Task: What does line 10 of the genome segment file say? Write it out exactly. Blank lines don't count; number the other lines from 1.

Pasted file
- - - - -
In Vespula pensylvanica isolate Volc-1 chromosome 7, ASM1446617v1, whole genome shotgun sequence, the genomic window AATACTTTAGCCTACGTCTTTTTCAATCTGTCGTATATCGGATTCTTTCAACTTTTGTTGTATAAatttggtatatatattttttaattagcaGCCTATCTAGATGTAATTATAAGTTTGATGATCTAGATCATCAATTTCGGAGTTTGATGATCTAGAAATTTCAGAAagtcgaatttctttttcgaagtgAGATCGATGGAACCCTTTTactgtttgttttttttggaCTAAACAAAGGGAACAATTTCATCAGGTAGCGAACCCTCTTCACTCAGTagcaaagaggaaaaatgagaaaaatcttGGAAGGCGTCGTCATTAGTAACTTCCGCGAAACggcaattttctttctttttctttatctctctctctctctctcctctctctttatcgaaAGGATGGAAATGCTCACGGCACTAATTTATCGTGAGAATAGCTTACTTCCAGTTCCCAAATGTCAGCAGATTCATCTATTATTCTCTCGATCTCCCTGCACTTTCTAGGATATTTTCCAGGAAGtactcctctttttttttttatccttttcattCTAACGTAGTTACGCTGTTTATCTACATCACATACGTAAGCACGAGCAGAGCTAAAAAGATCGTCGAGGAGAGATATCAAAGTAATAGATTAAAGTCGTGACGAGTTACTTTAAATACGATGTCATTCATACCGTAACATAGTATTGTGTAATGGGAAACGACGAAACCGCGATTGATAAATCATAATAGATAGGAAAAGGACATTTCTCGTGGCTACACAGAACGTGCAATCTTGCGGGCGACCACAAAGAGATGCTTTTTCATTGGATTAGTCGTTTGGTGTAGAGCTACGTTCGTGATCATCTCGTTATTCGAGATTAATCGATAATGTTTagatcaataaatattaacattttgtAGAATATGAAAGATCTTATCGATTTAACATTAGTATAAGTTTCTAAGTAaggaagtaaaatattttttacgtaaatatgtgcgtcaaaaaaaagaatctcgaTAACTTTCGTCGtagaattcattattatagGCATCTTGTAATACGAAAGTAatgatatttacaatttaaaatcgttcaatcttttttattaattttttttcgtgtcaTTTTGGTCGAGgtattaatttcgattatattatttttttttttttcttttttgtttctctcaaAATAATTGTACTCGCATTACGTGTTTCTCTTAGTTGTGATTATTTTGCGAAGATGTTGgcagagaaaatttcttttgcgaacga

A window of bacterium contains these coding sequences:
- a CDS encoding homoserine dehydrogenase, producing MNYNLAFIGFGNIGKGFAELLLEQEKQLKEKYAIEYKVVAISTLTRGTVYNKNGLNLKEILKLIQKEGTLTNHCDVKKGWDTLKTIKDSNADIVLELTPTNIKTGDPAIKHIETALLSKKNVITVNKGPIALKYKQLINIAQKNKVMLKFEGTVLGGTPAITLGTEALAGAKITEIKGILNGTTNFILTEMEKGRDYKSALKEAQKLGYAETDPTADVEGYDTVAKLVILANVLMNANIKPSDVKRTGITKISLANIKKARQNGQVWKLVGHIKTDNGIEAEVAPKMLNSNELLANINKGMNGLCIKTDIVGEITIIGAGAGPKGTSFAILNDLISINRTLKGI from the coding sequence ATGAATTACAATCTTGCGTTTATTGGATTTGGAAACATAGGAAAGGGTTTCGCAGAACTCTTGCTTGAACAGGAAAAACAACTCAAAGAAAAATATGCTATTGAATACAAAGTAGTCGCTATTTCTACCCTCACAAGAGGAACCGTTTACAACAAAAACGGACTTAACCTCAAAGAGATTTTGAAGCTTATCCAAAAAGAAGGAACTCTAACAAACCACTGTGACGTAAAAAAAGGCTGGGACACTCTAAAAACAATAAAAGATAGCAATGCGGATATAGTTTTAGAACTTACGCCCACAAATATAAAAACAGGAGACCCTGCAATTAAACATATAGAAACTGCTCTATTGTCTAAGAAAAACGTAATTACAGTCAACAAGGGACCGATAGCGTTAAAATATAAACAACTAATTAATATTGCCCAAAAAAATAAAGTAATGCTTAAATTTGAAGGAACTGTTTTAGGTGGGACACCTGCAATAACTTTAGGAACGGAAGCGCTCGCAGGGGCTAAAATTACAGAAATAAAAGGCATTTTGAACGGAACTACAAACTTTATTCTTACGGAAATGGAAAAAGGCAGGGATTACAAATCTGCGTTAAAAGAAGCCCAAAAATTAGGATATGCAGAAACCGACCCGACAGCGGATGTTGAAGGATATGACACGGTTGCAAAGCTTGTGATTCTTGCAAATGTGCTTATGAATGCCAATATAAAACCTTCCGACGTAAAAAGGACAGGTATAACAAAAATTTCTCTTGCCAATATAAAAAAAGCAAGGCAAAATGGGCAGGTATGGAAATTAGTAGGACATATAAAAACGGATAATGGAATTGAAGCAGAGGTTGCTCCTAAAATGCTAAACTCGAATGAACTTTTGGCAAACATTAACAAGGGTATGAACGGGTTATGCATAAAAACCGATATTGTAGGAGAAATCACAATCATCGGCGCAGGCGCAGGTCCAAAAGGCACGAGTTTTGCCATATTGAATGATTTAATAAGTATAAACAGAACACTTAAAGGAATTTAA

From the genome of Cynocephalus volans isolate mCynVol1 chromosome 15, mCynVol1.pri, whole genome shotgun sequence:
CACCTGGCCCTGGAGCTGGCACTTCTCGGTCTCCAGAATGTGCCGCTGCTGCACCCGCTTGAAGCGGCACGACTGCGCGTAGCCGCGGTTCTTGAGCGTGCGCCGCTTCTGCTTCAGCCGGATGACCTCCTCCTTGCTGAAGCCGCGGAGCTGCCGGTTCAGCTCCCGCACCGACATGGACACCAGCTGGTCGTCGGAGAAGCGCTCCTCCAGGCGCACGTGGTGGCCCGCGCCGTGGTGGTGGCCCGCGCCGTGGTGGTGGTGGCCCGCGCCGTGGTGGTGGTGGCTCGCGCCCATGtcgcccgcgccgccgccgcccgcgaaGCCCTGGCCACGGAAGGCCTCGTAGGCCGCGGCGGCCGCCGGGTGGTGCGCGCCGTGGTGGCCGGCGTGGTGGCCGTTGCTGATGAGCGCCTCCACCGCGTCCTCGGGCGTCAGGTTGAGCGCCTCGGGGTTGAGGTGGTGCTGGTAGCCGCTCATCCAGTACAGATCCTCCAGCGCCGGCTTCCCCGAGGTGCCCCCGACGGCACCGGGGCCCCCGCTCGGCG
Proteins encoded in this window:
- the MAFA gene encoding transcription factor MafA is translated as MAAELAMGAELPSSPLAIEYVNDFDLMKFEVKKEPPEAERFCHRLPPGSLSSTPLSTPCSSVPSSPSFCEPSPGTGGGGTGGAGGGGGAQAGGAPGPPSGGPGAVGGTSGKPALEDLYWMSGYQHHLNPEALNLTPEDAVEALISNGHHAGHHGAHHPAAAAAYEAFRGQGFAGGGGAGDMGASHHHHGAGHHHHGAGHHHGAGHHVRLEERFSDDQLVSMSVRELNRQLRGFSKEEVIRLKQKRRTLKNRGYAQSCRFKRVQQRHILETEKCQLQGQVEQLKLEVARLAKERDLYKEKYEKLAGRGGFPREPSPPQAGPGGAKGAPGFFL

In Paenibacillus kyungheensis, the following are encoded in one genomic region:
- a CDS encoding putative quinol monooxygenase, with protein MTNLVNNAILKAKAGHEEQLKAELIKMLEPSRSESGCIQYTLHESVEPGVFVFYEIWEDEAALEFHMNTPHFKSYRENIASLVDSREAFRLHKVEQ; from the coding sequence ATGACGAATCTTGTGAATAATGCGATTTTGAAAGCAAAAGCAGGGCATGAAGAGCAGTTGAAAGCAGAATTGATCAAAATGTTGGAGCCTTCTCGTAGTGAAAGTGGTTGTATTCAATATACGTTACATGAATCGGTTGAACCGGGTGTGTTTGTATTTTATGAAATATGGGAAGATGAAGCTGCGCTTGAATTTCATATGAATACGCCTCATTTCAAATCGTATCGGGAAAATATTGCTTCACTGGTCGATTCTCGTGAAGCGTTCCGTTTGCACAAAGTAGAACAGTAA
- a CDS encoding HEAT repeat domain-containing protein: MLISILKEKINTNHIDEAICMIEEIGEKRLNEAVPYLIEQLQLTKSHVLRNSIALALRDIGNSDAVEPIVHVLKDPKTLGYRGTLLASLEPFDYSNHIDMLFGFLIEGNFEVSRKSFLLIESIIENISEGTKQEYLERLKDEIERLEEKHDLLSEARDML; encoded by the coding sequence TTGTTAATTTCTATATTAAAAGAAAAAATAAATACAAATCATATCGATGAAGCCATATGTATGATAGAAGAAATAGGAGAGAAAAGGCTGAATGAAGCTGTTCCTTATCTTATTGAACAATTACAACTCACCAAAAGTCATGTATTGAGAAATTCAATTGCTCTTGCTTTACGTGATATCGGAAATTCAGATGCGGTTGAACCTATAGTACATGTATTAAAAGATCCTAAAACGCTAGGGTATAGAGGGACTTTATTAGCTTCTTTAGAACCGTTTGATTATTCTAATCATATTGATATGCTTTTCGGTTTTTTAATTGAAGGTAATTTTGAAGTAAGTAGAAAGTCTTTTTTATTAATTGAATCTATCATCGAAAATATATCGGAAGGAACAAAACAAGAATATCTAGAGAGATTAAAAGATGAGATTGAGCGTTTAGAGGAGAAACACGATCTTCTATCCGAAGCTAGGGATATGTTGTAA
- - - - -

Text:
- a CDS encoding HEAT repeat domain-containing protein: MLISILKEKINTNHIDEAICMIEEIGEKRLNEAVPYLIEQLQLTKSHVLRNSIALALRDIGNSDAVEPIVHVLKDPKTLGYRGTLLASLEPFDYSNHIDMLFGFLIEGNFEVSRKSFLLIESIIENISEGTKQEYLERLKDEIERLEEKHDLLSEARDML; encoded by the coding sequence TTGTTAATTTCTATATTAAAAGAAAAAATAAATACAAATCATATCGATGAAGCCATATGTATGATAGAAGAAATAGGAGAGAAAAGGCTGAATGAAGCTGTTCCTTATCTTATTGAACAATTACAACTCACCAAAAGTCATGTATTGAGAAATTCAATTGCTCTTGCTTTACGTGATATCGGAAATTCAGATGCGGTTGAACCTATAGTACATGTATTAAAAGATCCTAAAACGCTAGGGTATAGAGGGACTTTATTAGCTTCTTTAGAACCGTTTGATTATTCTAATCATATTGATATGCTTTTCGGTTTTTTAATTGAAGGTAATTTTGAAGTAAGTAGAAAGTCTTTTTTATTAATTGAATCTATCATCGAAAATATATCGGAAGGAACAAAACAAGAATATCTAGAGAGATTAAAAGATGAGATTGAGCGTTTAGAGGAGAAACACGATCTTCTATCCGAAGCTAGGGATATGTTGTAA